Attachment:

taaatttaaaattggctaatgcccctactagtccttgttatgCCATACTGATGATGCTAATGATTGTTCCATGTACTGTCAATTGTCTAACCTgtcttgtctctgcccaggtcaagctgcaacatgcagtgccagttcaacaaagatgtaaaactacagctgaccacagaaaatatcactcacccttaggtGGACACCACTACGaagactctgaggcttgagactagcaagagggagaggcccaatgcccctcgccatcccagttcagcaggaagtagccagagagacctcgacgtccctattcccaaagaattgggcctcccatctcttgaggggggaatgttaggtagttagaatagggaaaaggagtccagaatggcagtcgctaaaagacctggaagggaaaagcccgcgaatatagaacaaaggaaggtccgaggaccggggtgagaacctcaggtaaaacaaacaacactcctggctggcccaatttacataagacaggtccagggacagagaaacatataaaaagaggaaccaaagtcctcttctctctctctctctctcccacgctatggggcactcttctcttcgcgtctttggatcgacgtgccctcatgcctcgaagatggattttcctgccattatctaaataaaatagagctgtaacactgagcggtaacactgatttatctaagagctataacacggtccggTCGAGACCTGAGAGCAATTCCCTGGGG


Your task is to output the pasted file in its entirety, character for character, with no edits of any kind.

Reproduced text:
taaatttaaaattggctaatgcccctactagtccttgttatgCCATACTGATGATGCTAATGATTGTTCCATGTACTGTCAATTGTCTAACCTgtcttgtctctgcccaggtcaagctgcaacatgcagtgccagttcaacaaagatgtaaaactacagctgaccacagaaaatatcactcacccttaggtGGACACCACTACGaagactctgaggcttgagactagcaagagggagaggcccaatgcccctcgccatcccagttcagcaggaagtagccagagagacctcgacgtccctattcccaaagaattgggcctcccatctcttgaggggggaatgttaggtagttagaatagggaaaaggagtccagaatggcagtcgctaaaagacctggaagggaaaagcccgcgaatatagaacaaaggaaggtccgaggaccggggtgagaacctcaggtaaaacaaacaacactcctggctggcccaatttacataagacaggtccagggacagagaaacatataaaaagaggaaccaaagtcctcttctctctctctctctctcccacgctatggggcactcttctcttcgcgtctttggatcgacgtgccctcatgcctcgaagatggattttcctgccattatctaaataaaatagagctgtaacactgagcggtaacactgatttatctaagagctataacacggtccggTCGAGACCTGAGAGCAATTCCCTGGGG